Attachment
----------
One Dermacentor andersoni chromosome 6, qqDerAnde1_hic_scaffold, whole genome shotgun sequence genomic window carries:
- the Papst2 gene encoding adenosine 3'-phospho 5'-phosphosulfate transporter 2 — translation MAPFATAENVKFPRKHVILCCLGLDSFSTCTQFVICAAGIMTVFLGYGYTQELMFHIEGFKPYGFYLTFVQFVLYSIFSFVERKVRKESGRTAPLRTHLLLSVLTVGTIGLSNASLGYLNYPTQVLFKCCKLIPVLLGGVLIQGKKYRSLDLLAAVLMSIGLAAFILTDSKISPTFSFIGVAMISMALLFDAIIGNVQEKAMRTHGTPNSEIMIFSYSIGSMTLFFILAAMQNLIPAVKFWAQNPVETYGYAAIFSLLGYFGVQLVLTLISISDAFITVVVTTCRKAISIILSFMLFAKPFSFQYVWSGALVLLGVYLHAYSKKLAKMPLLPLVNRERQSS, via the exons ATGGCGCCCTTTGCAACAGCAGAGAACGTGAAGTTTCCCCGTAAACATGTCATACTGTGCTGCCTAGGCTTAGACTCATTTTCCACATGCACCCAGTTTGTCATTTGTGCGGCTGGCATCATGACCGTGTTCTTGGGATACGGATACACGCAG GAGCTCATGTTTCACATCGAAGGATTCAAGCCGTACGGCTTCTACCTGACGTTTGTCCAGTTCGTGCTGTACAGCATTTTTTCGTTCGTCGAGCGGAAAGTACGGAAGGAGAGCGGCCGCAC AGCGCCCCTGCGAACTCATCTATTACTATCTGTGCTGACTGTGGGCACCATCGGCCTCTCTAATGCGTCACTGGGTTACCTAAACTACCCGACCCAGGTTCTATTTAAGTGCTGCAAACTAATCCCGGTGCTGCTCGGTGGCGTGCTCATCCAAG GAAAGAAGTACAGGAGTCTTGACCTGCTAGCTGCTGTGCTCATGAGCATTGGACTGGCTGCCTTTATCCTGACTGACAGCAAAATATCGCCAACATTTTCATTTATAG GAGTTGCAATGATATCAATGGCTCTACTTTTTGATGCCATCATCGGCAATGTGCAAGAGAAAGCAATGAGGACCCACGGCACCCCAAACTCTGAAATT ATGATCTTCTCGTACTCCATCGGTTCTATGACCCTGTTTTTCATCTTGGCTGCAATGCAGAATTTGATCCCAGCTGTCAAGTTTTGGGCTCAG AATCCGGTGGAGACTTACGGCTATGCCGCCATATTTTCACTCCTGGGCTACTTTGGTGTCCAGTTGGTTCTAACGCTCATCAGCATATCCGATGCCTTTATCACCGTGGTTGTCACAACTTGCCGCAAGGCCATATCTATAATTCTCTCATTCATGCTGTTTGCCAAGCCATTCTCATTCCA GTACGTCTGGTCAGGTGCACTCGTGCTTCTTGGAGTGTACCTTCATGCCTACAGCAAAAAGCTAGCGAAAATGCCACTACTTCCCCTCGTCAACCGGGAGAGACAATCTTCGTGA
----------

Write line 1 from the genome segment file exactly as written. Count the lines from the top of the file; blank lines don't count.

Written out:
One Dermacentor andersoni chromosome 6, qqDerAnde1_hic_scaffold, whole genome shotgun sequence genomic window carries: